To The Teacher Who Helped Shape Me

To The Teacher Who Helped Shape Me

A simple 'thank you' doesn't do you justice.

You didn't know what you were doing, but I sure noticed.

I didn't have the privilege to meet you until senior year. I walked into your class on the first day and not going to lie, I was a little taken back by you. You have such a strong personality and are so outgoing that I didn't know if we'd get along. Boy, I was incredibly wrong.

SEE ALSO: I Will Be A Teacher For All The Right Reasons

You instantly became one of my favorite teachers. I'd look forward to your class every day, not only due to the fact that I had it with some of my best friends, but because I got to learn from you.

You're the reason I'm able to get up in front of a room of people and speak without fear. You're the reason I came out of my bubble and started to be more outgoing. You're the reason I'm not scared to voice my opinion. You're the reason I've taken a new perspective on things and am no longer stuck in my closed-minded ways. Every single day, you were teaching me something more than just English. You were teaching me to find myself. You taught me to enjoy every single day. You recognized the bad days I was having and helped managed to switch them into good ones. You taught me an abundance of life lessons. You didn't realize that you were doing so, but I'm forever grateful I had you as a teacher.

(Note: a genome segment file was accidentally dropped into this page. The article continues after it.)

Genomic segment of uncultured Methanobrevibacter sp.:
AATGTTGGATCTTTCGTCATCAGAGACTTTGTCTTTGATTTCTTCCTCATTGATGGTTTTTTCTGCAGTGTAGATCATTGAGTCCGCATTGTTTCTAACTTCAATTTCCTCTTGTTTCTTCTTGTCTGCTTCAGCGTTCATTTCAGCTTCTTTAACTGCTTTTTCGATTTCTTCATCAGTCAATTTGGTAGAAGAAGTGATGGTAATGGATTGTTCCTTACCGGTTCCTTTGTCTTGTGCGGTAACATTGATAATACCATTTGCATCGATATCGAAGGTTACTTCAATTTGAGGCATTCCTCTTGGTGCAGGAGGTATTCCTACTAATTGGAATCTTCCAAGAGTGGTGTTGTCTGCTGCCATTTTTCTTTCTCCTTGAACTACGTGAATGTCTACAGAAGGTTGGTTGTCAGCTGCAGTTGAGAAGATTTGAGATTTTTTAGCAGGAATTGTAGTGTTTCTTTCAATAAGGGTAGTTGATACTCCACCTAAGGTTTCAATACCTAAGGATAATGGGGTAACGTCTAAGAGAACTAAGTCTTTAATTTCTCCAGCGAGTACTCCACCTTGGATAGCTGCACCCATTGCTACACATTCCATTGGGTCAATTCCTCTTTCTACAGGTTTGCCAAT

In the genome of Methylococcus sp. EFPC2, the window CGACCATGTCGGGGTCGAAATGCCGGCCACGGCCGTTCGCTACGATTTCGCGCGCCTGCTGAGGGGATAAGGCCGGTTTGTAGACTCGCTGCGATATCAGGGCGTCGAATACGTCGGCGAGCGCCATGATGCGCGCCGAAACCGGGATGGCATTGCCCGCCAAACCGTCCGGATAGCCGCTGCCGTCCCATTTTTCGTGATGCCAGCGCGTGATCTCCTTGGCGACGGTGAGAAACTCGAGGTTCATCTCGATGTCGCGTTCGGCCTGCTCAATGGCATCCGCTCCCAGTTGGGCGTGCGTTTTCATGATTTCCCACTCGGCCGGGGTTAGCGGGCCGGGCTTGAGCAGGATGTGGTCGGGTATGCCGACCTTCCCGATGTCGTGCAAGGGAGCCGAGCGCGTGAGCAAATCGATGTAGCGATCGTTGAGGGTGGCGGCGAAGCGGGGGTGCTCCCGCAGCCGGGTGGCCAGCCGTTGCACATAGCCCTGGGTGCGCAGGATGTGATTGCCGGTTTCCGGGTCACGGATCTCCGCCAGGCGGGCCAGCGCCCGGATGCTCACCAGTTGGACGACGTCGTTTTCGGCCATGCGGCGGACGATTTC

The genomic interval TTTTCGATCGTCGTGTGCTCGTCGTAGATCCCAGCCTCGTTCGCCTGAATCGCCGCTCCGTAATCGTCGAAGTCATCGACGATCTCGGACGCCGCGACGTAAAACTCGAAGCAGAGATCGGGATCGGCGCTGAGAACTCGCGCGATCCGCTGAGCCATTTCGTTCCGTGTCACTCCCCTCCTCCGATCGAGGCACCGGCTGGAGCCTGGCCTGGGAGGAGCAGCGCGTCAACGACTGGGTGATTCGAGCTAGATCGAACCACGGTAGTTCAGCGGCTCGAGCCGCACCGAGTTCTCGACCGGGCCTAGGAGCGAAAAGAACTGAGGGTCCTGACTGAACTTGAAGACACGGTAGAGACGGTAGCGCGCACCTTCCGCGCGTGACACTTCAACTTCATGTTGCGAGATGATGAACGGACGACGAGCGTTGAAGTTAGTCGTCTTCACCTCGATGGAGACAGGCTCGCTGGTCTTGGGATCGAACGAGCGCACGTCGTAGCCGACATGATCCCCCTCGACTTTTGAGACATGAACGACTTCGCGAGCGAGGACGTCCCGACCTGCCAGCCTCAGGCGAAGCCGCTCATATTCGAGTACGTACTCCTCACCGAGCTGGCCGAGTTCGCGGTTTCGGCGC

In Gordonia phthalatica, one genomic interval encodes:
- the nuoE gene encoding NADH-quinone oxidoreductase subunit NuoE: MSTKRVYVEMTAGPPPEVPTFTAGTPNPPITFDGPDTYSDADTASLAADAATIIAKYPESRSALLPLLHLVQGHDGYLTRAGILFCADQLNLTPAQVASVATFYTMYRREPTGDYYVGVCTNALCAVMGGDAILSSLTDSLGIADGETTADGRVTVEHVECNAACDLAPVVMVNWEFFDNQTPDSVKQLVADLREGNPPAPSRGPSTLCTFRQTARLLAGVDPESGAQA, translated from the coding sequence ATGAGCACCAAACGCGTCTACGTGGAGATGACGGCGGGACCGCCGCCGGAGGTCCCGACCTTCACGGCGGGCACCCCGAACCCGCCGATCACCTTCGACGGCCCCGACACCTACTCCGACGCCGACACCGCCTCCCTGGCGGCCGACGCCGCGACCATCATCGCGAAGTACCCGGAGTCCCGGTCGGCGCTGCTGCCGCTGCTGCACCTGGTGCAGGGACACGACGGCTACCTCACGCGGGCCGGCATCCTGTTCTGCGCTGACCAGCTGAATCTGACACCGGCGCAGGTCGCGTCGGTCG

I'm also not the only one who thinks this about you. A few former students had some kind words to say...

"He definitely genuinely cared about us. Not only just us, but he cared about our futures. It was obvious. I appreciated that because being 'just kids' no one ever seemed to care. He was different, he made us feel special. He also brought me out of my comfort zone and helped me become more social with my peers." -Adam Sandage

"He allowed me to write deeply, think complex. He taught me to enjoy every single moment life throws at me. Mr. Bennett helped me prepare for college with how to take notes, study easily, etc. However, the most important thing he taught me was to pursue things I enjoy the most, because eventually life will intervene and you won't be able to have forever. For example, family, current friends, hobbies, etc. In addition, he also warned me to not take a loan out for a car." -Josh Grubbs

"He was one of the best teachers really. He was one of the only ones who tried to get involved and to be 'cool'. He was our friend along with our teacher. I respect him for that. Also, he's a pretty awesome neighbor to have." -Steven Smith

"He influenced my life a lot. Not only by his teaching skills, but how he was our teacher and our friend. He was always so kind and helpful. He took his time with me and he taught me things about life that I didn't know I needed to hear. He had us listen and analyze meaningful music and that opened my eyes. At the end of the year, he sang to us a song about how special life is and it made us, especially me, feel like he was someone we would never forget." -Hannah Craft

"First off, he was young so he was easy to relate to and he was very understanding. He was just really down to Earth about everything. He was one of the few high school teachers that told you 'I'm going to prepare you for college' and actually did it. He didn't lie to us about how 'hard' college would be our first year. He most impacted me in the way that he taught. He taught me a lot of valuable things about writing, thinking critically and just helped me become a better person. Just an awesome guy all around." -Addison Moore